Trials 2017 11 2118(1) 552 doi 10.1186/s13063-017-2184-0
Effective, evidence-based interventions to prevent childhood tuberculosis (TB) in high TB/HIV-burden, resource-limited settings are urgently needed. There is limited implementation of evidence-based contact management strategies, including isoniazid preventive therapy (IPT), for child contacts of TB cases in Lesotho.
This mixed-methods implementation science study utilizes a two-arm cluster-randomized trial design with randomization at the health facility level. The study aims to evaluate the effectiveness and acceptability of a combination community-based intervention (CBI) versus standard of care (SOC) for the management of child TB contacts. The study includes three phases: (I) exploratory phase; (II) intervention implementation and testing phase; (III) post-intervention explanatory phase. Healthcare provider interviews to inform intervention refinement (phase I) were completed in December 2015. In phase II, 10 health facilities were randomized to deliver the CBI or SOC, with stratification by facility type (i.e., hospital vs. health center). CBI holistically addresses the complex provider-related, patient-related, and caregiver-related barriers to prevention of childhood TB through nurse training and mentorship; health education for caregivers and patients by village health workers; adherence support using text messaging and village health workers; and multidisciplinary team meetings, where programmatic data are reviewed and challenges and solutions are discussed. SOC sites follow country guidelines for child TB contact management. Routine TB program data will be abstracted for all adult TB cases newly registered during the study period and their child contacts from TB registers and cards. The anticipated sample size is 1080 child contacts. Primary outcomes are yield (number) of child contacts, including children < 5 years of age and HIV-positive children < 15 years of age; IPT initiation; and IPT completion. Secondary outcomes include HIV testing; yield of active prevalent TB among child contacts; and acceptability and utilization of CBI components. Intervention implementation began in February 2016 and is ongoing. Post-intervention interviews with healthcare providers and caregivers (phase III) commenced in February 2017. DISCUSSION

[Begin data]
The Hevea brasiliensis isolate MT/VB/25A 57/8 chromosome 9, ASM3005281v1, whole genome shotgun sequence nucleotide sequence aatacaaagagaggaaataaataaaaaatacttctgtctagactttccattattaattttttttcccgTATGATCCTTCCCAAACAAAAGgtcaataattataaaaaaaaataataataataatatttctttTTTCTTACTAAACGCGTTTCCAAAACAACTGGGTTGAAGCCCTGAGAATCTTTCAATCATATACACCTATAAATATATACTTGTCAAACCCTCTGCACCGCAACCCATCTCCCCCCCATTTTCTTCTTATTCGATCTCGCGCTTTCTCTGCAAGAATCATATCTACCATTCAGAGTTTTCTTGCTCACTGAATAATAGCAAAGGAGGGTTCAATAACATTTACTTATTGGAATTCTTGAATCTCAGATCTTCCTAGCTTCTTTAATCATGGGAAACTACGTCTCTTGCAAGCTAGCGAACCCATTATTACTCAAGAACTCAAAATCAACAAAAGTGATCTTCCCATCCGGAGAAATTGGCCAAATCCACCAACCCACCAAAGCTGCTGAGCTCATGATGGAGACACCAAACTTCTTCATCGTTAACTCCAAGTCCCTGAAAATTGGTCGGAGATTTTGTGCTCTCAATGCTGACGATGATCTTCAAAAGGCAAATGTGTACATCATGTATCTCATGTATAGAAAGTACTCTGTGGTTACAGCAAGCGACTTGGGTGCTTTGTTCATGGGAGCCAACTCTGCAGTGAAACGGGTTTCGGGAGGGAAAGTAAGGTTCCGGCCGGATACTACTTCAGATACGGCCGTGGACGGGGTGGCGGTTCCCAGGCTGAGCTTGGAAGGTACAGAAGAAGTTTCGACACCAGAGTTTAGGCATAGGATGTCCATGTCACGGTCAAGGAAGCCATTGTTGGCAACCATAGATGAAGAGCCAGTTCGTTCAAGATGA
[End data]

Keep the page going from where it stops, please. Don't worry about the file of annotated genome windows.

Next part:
The PREVENT study tests the effectiveness and acceptability of a novel combination CBI for child TB contact management in Lesotho. If effective, CBI will have important implications for addressing childhood TB in Lesotho and elsewhere.
ClinicalTrials.gov, NCT02662829 . Registered on 15 January 2016.